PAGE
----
by Emily Wagster Pettus, Associated Press
The Mississippi House on Tuesday rejected a proposal to restructure the board that governs the Mississippi Department of Archives and History.
The nine-member board was established in 1902. Its members have always nominated their own successors and those nominees have been confirmed by the state Senate.
Senate Bill 2727; authored by Senator Mike Thompson (R-Pass Christian, Long Beach, Gulfport) said the Archives and History board could recommend nominees, but the governor or lieutenant governor could ignore those recommendations and nominate any person they want. The nominees would still need Senate confirmation.
The proposal was pushed by Senate leaders, who argued that Archives and History board members would be more accountable to the public if they were nominated by elected officials. But the plan was broadly condemned by historians who said the change could politicize the way Mississippi examines its own legacy.
The House voted Tuesday to kill the bill, with only 19 members voting for it and 103 voting against it. The bill was held for the possibility of more debate in coming days, but supporters need to persuade 43 members to change their votes to revive it.
Democratic Rep. John Hines of Greenville spoke against the bill, saying the current Archives and History board “is nationally recognized for the great work it’s been doing in changing the image of Mississippi.”
Among other duties, the Department of Archives and History operates the side-by-side Mississippi Civil Rights Museum and Museum of Mississippi History that both opened in late 2017. The civil rights museum, in particular, has been praised for an unflinching presentation of the state’s violent history.
The department in 2020 also worked with a commission that designed a new Mississippi flag after legislators retired the last state flag in the U.S. that included the Confederate battle emblem. The Archives and History board president, former state Supreme Court Justice Reuben Anderson, also served as commission chairman.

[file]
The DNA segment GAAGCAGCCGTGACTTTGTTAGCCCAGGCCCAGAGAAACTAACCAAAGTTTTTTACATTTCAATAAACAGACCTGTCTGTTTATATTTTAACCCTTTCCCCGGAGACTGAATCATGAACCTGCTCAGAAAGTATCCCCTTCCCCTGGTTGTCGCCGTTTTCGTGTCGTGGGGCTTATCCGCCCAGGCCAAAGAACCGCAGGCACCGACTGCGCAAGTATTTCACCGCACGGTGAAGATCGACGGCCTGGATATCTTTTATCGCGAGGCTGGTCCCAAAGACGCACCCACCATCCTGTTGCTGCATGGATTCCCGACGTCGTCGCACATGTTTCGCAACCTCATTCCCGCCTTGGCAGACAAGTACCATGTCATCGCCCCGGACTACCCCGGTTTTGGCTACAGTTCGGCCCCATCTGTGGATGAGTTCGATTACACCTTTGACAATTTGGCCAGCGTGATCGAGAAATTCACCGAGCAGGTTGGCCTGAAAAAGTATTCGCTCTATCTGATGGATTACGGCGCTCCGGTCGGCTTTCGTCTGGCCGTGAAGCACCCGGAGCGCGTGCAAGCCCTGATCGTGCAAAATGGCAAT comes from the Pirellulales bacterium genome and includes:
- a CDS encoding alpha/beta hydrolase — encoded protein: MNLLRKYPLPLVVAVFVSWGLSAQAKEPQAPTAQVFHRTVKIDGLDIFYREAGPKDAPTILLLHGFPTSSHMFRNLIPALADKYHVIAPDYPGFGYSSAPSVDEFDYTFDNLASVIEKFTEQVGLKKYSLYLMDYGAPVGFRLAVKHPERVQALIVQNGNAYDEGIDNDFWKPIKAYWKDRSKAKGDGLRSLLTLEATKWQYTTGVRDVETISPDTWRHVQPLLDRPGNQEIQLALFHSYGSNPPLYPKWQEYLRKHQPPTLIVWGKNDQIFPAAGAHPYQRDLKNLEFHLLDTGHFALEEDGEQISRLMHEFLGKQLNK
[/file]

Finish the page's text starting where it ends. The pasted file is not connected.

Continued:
Hines called the Archives and History Board “a beacon of light and hope.” Then, switching metaphors, he added: “If you make the best biscuits in town, why change the recipe?”
No House members argued for the bill. House Accountability, Efficiency and Transparency Committee Chairman Randy Boyd, a Republican from Mantachie, tried to keep it alive by saying a final version could be negotiated to make changes in the Senate proposal. But Boyd did not offer specifics, and he said he was unaware of any problems with the way board members have been selected.
Forty-six scholars who teach history at Mississippi colleges and universities signed a letter last month praising the Department of Archives and History and saying the method of selecting board members should not change.
“Whether conducting research in its vast archives, examining its artifacts spanning 13,000 years of Mississippi history, or participating in one of the Department’s many public events, we have directly experienced the incredible asset of a competent and well-run state history department,” wrote the historians, including Mississippi Humanities Council director Stuart Rockoff.